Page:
HC Deb 25 July 1939 vol 350 cc1404-7

Considered in Committee.

[Colonel CLIFTON BROWN in the Chair.]


Mr. Ammon

I take it that this is Vote A providing for an additional number for the Navy. If an opportunity is given to raise this matter on Report I shall take advantage of it, but notice has been given to the Admiralty.

The Parliamentary Secretary to the Treasury (Captain Margesson)

The hon. Member may make his remarks on the Report stage.

Mr. Ammon

I have not the slightest objection to making my remarks on the Report stage if an opportunity is to be afforded, but the Parliamentary Secretary discussed with my right hon. Friend the Member for Hillsborough (Mr. Alexander) and myself the point which we wished to raise as to the calling up of certain people and he undertook to meet it.

10.44 p.m

Mr. Garro Jones

May I, with great respect, Colonel Clifton Brown, draw attention to the fact that we have just passed the Report stage of certain Supplementary Estimates, and no doubt hon. Members thought they had been adequately discussed on the Committee stage. We are now on the Committee stage of certain further Supplementary Estimates.

The Deputy-Chairman

There is no Motion before the Committee at the moment, and the conversations that are going on are quite informal.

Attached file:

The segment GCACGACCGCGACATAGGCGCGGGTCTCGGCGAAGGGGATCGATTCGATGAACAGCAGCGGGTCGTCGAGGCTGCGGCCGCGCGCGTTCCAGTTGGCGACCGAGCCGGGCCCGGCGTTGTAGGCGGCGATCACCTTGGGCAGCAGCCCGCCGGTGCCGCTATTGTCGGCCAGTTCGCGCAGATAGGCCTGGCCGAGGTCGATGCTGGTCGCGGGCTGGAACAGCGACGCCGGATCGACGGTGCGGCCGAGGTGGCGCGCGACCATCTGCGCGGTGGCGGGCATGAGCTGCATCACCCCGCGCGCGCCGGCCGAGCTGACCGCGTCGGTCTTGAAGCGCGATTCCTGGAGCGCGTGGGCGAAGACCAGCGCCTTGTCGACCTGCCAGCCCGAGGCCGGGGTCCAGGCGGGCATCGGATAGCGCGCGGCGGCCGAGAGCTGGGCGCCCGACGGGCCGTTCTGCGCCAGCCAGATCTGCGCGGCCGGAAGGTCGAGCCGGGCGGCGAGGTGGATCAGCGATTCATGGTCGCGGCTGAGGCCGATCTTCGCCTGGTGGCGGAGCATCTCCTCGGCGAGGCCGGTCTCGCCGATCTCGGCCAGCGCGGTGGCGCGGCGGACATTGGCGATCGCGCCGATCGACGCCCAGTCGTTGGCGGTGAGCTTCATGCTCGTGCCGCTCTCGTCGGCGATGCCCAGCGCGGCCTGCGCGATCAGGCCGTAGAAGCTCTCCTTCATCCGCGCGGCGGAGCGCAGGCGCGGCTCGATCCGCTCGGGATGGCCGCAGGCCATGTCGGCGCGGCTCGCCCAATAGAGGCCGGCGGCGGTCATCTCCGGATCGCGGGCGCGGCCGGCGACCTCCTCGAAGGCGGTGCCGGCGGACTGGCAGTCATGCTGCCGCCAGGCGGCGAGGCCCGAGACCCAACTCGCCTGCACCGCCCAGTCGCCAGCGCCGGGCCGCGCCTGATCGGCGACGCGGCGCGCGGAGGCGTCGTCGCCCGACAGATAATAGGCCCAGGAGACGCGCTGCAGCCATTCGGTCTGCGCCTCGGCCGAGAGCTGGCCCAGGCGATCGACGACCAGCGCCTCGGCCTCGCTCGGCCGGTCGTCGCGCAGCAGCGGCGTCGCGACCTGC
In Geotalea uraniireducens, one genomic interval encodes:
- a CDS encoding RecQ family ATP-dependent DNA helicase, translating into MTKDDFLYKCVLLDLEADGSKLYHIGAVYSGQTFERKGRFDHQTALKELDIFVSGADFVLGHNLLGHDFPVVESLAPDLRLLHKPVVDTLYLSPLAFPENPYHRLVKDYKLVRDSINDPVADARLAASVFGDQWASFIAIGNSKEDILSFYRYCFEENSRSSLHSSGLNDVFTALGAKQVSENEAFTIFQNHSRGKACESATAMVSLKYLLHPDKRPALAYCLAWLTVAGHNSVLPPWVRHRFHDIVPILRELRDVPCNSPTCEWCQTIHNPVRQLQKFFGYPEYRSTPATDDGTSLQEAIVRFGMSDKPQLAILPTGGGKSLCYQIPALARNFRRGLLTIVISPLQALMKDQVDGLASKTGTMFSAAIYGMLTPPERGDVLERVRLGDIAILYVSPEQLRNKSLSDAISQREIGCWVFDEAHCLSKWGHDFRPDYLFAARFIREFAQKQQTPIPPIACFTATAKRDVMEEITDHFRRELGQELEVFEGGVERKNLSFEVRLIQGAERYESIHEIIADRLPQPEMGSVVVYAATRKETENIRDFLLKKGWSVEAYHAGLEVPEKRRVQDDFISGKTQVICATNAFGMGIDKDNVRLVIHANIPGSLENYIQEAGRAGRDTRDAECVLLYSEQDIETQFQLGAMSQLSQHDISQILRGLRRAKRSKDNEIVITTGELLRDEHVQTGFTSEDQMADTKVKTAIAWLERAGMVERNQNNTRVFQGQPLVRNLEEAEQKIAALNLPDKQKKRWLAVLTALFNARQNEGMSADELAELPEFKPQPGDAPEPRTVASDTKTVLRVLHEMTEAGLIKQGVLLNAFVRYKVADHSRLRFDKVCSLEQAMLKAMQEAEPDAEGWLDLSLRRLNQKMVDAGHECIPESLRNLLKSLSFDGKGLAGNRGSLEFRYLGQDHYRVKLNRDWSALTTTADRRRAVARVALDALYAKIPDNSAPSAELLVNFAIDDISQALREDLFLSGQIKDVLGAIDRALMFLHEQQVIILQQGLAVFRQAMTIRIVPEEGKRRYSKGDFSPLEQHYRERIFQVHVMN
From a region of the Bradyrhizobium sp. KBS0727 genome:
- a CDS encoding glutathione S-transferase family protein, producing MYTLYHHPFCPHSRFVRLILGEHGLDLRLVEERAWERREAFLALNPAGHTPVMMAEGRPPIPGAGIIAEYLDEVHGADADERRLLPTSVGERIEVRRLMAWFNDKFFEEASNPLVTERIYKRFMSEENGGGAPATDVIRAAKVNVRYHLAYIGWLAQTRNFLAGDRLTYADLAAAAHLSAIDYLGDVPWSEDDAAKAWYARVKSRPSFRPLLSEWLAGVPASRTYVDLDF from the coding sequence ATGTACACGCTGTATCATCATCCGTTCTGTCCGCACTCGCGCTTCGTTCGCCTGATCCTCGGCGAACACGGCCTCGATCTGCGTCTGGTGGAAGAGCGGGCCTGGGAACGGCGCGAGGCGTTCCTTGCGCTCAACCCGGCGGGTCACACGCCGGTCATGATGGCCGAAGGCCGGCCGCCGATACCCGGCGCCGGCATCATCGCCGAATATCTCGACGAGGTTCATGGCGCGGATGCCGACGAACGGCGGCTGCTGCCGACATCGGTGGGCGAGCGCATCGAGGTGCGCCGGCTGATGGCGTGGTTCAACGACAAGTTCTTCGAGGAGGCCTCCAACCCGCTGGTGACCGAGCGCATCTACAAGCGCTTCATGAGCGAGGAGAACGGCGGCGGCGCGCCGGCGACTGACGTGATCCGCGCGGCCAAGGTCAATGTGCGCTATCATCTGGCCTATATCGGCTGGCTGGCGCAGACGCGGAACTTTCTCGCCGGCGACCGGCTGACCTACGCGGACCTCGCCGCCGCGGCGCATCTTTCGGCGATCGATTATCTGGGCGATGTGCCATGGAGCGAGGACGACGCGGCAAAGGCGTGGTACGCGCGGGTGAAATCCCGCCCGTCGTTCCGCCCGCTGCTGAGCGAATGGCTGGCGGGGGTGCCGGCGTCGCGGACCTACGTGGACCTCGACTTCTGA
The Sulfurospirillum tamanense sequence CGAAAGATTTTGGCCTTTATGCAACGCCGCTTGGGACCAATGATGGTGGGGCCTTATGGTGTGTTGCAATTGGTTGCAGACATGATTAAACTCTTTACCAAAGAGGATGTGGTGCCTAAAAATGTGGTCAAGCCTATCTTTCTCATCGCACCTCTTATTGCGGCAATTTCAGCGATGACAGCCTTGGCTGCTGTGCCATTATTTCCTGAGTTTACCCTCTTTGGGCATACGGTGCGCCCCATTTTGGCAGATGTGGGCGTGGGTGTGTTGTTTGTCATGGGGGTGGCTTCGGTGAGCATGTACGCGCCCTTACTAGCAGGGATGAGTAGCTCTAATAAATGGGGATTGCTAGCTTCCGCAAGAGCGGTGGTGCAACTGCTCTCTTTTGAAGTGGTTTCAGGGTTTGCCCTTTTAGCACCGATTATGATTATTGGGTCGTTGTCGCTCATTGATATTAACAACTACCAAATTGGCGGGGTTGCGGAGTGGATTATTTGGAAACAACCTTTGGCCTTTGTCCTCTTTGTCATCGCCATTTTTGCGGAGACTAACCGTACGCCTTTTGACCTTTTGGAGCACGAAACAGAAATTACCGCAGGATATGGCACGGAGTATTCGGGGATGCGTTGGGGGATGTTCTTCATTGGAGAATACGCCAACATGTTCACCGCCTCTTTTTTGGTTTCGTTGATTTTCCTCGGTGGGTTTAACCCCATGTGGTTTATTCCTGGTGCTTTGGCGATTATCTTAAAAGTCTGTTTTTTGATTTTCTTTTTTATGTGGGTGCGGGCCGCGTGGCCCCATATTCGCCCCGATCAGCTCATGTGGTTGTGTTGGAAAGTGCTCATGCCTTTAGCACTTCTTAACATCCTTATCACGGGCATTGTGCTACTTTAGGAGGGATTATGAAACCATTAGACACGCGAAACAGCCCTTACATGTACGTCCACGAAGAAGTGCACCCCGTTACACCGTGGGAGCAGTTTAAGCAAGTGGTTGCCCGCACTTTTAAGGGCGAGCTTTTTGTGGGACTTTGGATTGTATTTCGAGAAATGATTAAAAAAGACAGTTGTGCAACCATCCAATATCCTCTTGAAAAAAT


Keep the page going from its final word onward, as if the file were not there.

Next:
Captain Margesson

I do not move.

The Deputy-Chairman

Therefore, we cannot discuss that matter.



Motion made, and Question proposed,

" That an additional number of Land Forces, not exceeding 89,300, all ranks, be maintained for the Service of the United Kingdom at Home and abroad, exclusive of India and Burma, during the year ending on the 31st day of March, 1940, beyond the number already provided in the Army Estimates for the year."
Mr. Garro Jones

Will the Financial Secretary to the War Office give us a brief summary of the objects of this Supplementary Estimate?

10.45 P.m.

The Financial Secretary to the War Office (Sir Vector Warrender)

The Supplementary Estimate asks for an addition, under Vote A, of 89,000 men of all ranks to the 185,000 of all ranks provided for in the original Estimate, which will give us a total on Vote A of 275,000 men. The Estimate covers a variety of increases, with which I think the Committee will be familiar, which are connected with certain steps taken in recent months to add to the strength of the Army. For instance, we have called up, as hon. Members will recollect, members of the Reserve, including officers of the Regular Army Reserve and the Supplementary Reserve under the Reserve and Auxiliary Forces Act. We require these Reservists to take the place of certain Regulars who have been withdrawn from their Regular units mainly for the purpose of training the Militia. Further, under Vote A the numbers have been added to by reason of the embodiment of the anti-aircraft personnel of the Territorial Army. These men, as the Committee will realise, are to-day manning our anti-aircraft defences during the interval when we shall train the Militia, who will take over the permanent manning of these defences. I think that explains why we have to ask for these increases under Vote A. I do not think the Committee will wish me to go into any great detail, but if there are any questions which hon. Members desire to ask, I shall try to answer them.